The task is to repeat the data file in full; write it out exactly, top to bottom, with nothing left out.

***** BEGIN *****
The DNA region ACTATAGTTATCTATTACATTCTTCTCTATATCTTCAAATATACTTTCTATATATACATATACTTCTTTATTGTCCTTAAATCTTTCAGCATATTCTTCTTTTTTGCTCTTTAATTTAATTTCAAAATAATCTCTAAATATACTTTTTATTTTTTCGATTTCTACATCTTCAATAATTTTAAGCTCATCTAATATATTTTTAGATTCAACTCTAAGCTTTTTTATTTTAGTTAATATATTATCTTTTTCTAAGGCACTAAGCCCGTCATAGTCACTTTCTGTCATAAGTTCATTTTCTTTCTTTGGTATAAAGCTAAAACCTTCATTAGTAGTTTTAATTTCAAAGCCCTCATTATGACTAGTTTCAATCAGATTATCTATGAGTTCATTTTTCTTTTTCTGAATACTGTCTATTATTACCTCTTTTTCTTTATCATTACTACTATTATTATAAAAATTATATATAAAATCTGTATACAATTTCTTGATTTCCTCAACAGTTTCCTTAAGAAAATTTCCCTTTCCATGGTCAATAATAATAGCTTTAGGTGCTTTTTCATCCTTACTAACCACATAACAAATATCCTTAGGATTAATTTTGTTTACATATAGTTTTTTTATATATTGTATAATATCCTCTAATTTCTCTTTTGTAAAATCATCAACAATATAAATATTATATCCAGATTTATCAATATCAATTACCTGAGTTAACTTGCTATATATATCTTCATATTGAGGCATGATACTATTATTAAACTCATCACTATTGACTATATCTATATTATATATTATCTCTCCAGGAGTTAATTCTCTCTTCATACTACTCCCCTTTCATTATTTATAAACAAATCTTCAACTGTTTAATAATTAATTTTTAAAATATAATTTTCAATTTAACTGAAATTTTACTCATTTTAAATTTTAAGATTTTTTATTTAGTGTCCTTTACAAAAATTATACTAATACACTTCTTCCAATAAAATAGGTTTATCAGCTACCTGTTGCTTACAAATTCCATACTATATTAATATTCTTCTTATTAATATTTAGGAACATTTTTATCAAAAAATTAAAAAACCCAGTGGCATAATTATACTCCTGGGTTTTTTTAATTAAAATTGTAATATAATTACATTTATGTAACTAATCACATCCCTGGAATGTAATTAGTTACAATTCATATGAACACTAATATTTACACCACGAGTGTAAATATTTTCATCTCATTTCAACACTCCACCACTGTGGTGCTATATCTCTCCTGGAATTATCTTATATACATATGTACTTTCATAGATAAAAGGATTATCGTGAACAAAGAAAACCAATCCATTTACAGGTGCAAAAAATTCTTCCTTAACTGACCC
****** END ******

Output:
The DNA region ACTATAGTTATCTATTACATTCTTCTCTATATCTTCAAATATACTTTCTATATATACATATACTTCTTTATTGTCCTTAAATCTTTCAGCATATTCTTCTTTTTTGCTCTTTAATTTAATTTCAAAATAATCTCTAAATATACTTTTTATTTTTTCGATTTCTACATCTTCAATAATTTTAAGCTCATCTAATATATTTTTAGATTCAACTCTAAGCTTTTTTATTTTAGTTAATATATTATCTTTTTCTAAGGCACTAAGCCCGTCATAGTCACTTTCTGTCATAAGTTCATTTTCTTTCTTTGGTATAAAGCTAAAACCTTCATTAGTAGTTTTAATTTCAAAGCCCTCATTATGACTAGTTTCAATCAGATTATCTATGAGTTCATTTTTCTTTTTCTGAATACTGTCTATTATTACCTCTTTTTCTTTATCATTACTACTATTATTATAAAAATTATATATAAAATCTGTATACAATTTCTTGATTTCCTCAACAGTTTCCTTAAGAAAATTTCCCTTTCCATGGTCAATAATAATAGCTTTAGGTGCTTTTTCATCCTTACTAACCACATAACAAATATCCTTAGGATTAATTTTGTTTACATATAGTTTTTTTATATATTGTATAATATCCTCTAATTTCTCTTTTGTAAAATCATCAACAATATAAATATTATATCCAGATTTATCAATATCAATTACCTGAGTTAACTTGCTATATATATCTTCATATTGAGGCATGATACTATTATTAAACTCATCACTATTGACTATATCTATATTATATATTATCTCTCCAGGAGTTAATTCTCTCTTCATACTACTCCCCTTTCATTATTTATAAACAAATCTTCAACTGTTTAATAATTAATTTTTAAAATATAATTTTCAATTTAACTGAAATTTTACTCATTTTAAATTTTAAGATTTTTTATTTAGTGTCCTTTACAAAAATTATACTAATACACTTCTTCCAATAAAATAGGTTTATCAGCTACCTGTTGCTTACAAATTCCATACTATATTAATATTCTTCTTATTAATATTTAGGAACATTTTTATCAAAAAATTAAAAAACCCAGTGGCATAATTATACTCCTGGGTTTTTTTAATTAAAATTGTAATATAATTACATTTATGTAACTAATCACATCCCTGGAATGTAATTAGTTACAATTCATATGAACACTAATATTTACACCACGAGTGTAAATATTTTCATCTCATTTCAACACTCCACCACTGTGGTGCTATATCTCTCCTGGAATTATCTTATATACATATGTACTTTCATAGATAAAAGGATTATCGTGAACAAAGAAAACCAATCCATTTACAGGTGCAAAAAATTCTTCCTTAACTGACCC